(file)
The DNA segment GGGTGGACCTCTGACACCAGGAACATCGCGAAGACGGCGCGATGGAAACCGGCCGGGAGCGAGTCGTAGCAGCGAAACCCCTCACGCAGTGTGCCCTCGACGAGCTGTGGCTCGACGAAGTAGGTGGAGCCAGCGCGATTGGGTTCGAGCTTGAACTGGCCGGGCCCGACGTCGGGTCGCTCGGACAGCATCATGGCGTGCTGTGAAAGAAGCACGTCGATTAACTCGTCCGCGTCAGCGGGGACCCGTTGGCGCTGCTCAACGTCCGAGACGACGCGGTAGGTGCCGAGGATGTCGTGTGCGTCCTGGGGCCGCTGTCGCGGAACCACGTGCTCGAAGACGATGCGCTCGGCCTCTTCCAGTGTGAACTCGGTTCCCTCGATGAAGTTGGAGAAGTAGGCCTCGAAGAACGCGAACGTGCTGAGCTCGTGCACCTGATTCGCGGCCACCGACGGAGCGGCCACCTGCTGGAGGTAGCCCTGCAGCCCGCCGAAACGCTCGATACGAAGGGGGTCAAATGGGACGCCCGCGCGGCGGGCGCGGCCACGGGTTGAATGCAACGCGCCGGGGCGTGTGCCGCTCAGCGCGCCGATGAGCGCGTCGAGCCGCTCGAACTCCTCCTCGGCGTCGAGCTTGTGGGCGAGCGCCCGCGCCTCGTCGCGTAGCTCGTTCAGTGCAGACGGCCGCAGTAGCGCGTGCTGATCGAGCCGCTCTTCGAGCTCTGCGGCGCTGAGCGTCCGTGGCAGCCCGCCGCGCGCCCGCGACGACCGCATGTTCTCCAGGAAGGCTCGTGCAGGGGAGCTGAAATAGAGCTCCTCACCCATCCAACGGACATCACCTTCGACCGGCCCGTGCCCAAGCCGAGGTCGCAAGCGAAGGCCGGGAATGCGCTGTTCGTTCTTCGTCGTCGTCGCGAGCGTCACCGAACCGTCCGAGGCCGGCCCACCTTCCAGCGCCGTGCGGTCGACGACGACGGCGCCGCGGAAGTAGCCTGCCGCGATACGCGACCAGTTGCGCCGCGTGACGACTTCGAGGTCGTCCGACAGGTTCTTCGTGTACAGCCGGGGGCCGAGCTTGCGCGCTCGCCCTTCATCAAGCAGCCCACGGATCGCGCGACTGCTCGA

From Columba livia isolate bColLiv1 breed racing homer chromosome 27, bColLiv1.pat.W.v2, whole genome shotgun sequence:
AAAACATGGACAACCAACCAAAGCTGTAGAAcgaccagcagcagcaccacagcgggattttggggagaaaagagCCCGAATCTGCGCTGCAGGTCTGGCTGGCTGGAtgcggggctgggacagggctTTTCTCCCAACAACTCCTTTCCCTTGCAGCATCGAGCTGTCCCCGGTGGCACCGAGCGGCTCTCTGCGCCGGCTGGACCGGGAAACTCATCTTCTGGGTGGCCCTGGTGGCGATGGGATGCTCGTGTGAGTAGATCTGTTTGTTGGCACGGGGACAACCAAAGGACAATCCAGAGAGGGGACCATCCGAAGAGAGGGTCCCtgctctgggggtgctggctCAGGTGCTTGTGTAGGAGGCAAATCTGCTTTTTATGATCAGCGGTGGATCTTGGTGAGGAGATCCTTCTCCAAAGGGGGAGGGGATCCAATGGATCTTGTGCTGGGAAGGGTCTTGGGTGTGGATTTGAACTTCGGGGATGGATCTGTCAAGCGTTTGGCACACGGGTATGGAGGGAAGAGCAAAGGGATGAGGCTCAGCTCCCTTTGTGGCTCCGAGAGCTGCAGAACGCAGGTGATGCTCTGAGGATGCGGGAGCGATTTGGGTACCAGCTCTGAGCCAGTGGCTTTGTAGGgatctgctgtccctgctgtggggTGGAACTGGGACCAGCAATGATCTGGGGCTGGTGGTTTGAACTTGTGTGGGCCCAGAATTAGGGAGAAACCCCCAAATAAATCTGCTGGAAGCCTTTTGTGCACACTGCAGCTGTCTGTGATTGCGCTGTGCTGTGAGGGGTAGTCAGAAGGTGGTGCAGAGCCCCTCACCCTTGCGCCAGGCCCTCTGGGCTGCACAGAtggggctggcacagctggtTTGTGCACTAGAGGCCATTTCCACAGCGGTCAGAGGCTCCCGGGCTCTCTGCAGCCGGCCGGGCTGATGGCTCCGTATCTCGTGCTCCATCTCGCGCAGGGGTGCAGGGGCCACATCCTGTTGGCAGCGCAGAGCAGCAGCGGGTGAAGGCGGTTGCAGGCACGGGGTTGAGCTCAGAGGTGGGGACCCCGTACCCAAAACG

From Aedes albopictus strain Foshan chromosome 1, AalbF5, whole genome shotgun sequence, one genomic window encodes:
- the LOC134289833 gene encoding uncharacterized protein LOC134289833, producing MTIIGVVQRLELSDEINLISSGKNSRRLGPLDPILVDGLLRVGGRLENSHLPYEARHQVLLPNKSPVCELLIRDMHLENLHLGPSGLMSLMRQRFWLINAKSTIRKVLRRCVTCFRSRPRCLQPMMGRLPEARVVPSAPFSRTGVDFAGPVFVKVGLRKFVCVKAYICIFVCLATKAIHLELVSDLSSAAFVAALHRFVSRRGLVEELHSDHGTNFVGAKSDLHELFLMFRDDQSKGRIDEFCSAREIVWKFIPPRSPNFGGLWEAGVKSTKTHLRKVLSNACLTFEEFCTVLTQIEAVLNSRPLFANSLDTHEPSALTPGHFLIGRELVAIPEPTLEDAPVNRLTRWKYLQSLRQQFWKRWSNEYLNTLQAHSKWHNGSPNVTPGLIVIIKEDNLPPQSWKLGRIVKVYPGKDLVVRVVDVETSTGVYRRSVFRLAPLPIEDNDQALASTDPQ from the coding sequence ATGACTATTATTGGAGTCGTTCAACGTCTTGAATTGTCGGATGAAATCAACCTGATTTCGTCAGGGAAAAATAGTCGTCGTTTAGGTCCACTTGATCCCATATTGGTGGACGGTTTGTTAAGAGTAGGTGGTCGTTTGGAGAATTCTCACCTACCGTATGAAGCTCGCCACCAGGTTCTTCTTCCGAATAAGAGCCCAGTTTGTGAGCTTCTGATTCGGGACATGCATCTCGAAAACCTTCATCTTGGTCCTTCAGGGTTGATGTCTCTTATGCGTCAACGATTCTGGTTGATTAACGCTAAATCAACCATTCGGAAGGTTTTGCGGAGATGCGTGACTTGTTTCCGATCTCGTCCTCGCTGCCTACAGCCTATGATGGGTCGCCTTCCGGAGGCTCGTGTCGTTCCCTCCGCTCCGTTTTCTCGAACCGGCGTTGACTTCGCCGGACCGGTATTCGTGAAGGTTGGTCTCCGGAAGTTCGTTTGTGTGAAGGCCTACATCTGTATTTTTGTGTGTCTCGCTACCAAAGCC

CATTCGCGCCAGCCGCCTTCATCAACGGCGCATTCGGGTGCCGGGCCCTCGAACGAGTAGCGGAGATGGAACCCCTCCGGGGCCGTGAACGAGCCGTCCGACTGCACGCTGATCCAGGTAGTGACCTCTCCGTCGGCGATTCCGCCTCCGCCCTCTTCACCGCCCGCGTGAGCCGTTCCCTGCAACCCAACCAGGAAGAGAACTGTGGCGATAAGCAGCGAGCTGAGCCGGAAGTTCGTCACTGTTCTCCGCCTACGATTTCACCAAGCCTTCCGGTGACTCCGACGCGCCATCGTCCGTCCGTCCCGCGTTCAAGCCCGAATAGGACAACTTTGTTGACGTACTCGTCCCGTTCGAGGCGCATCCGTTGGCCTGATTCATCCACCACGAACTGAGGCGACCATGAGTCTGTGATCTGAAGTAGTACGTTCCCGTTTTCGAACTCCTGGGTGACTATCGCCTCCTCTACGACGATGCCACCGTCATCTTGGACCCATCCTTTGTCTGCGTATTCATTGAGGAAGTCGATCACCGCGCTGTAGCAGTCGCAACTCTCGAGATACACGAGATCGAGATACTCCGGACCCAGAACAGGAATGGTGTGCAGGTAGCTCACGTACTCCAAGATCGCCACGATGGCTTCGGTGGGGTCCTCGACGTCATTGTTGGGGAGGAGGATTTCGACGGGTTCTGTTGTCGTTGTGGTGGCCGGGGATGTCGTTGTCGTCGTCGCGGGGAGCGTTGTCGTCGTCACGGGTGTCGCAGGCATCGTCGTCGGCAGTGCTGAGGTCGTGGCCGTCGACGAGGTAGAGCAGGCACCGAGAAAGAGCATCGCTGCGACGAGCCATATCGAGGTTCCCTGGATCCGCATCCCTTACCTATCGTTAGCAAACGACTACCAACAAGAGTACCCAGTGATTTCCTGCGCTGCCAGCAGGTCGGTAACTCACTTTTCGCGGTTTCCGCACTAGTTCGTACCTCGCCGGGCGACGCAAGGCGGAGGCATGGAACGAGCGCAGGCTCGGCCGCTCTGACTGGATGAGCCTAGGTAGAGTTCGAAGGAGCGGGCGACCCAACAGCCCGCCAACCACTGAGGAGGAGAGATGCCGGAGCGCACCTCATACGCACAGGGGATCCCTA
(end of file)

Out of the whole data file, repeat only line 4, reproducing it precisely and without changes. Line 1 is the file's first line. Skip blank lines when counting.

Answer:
From Aedes albopictus strain Foshan chromosome 1, AalbF5, whole genome shotgun sequence, one genomic window encodes: